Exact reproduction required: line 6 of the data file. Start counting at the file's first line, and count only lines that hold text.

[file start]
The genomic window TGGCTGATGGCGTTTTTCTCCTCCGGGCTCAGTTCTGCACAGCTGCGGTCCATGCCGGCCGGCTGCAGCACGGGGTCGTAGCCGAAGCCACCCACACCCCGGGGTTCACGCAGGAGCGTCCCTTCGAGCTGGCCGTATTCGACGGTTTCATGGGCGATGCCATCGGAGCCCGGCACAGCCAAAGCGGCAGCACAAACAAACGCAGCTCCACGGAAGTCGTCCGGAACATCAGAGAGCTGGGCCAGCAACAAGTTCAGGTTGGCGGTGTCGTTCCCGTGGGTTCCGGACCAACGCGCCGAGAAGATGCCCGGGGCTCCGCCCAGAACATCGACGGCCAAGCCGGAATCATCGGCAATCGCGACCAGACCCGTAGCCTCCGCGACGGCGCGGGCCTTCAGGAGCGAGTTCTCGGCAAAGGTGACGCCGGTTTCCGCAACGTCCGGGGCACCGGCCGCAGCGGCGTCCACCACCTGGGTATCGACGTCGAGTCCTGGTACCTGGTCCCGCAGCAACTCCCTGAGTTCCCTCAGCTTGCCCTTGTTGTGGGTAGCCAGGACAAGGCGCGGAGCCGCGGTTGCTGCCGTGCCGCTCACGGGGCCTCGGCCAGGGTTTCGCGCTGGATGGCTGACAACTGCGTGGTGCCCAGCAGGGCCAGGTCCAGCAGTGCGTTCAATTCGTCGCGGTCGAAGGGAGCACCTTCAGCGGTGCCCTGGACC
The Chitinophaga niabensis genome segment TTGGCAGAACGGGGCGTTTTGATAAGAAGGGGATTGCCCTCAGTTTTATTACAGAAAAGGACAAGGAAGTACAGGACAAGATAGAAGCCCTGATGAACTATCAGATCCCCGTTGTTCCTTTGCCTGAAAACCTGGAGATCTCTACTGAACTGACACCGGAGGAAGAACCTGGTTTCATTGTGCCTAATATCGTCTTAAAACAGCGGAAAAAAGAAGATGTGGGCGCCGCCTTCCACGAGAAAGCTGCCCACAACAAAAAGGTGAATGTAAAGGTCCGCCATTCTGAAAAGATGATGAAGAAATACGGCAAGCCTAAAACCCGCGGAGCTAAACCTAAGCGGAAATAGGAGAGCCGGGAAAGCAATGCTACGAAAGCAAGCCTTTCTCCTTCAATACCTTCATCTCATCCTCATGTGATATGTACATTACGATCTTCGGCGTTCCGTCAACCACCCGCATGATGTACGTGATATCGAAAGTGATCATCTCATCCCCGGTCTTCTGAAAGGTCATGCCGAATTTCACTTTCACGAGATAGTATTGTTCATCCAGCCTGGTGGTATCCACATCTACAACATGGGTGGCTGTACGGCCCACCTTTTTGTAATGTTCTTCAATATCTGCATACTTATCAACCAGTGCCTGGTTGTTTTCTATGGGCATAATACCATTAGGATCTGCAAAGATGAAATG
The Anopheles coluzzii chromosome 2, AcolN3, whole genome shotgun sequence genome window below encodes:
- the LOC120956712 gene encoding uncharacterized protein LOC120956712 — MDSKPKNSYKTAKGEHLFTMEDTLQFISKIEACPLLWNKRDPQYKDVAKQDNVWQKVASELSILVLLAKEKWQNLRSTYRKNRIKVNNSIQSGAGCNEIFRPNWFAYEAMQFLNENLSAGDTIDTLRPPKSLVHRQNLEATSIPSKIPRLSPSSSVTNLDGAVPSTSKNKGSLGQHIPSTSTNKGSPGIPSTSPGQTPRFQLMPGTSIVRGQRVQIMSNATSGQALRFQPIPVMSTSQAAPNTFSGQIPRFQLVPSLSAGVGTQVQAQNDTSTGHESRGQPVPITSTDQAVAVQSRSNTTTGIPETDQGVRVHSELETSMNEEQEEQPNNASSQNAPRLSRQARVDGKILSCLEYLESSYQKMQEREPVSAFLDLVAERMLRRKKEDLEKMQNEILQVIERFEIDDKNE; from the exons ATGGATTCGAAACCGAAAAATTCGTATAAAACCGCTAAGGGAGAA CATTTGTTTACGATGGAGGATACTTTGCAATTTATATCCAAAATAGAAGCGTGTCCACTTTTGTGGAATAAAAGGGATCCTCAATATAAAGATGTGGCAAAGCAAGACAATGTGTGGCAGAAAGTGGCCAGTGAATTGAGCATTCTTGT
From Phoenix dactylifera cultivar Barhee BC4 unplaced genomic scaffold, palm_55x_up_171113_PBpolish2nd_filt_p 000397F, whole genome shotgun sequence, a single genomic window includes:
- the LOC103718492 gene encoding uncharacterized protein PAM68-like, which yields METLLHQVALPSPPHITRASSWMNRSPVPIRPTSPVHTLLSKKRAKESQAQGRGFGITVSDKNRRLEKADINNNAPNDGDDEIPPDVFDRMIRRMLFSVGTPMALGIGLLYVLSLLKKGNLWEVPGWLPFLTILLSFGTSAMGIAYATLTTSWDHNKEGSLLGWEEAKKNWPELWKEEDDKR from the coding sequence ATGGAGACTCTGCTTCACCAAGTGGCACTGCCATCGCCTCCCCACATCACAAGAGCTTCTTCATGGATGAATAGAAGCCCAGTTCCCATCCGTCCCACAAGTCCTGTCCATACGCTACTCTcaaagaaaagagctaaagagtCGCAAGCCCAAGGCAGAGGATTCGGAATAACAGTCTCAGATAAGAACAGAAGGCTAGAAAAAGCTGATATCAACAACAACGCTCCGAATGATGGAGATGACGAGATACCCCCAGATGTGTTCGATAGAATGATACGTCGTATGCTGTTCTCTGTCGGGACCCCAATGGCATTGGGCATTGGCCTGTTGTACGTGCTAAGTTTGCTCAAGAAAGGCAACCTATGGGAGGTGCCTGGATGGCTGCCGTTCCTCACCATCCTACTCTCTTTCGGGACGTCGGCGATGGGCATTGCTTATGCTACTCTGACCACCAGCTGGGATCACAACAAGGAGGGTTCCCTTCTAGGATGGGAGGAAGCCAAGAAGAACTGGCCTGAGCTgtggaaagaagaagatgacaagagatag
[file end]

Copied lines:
- the LOC103718492 gene encoding uncharacterized protein PAM68-like, which yields METLLHQVALPSPPHITRASSWMNRSPVPIRPTSPVHTLLSKKRAKESQAQGRGFGITVSDKNRRLEKADINNNAPNDGDDEIPPDVFDRMIRRMLFSVGTPMALGIGLLYVLSLLKKGNLWEVPGWLPFLTILLSFGTSAMGIAYATLTTSWDHNKEGSLLGWEEAKKNWPELWKEEDDKR from the coding sequence ATGGAGACTCTGCTTCACCAAGTGGCACTGCCATCGCCTCCCCACATCACAAGAGCTTCTTCATGGATGAATAGAAGCCCAGTTCCCATCCGTCCCACAAGTCCTGTCCATACGCTACTCTcaaagaaaagagctaaagagtCGCAAGCCCAAGGCAGAGGATTCGGAATAACAGTCTCAGATAAGAACAGAAGGCTAGAAAAAGCTGATATCAACAACAACGCTCCGAATGATGGAGATGACGAGATACCCCCAGATGTGTTCGATAGAATGATACGTCGTATGCTGTTCTCTGTCGGGACCCCAATGGCATTGGGCATTGGCCTGTTGTACGTGCTAAGTTTGCTCAAGAAAGGCAACCTATGGGAGGTGCCTGGATGGCTGCCGTTCCTCACCATCCTACTCTCTTTCGGGACGTCGGCGATGGGCATTGCTTATGCTACTCTGACCACCAGCTGGGATCACAACAAGGAGGGTTCCCTTCTAGGATGGGAGGAAGCCAAGAAGAACTGGCCTGAGCTgtggaaagaagaagatgacaagagatag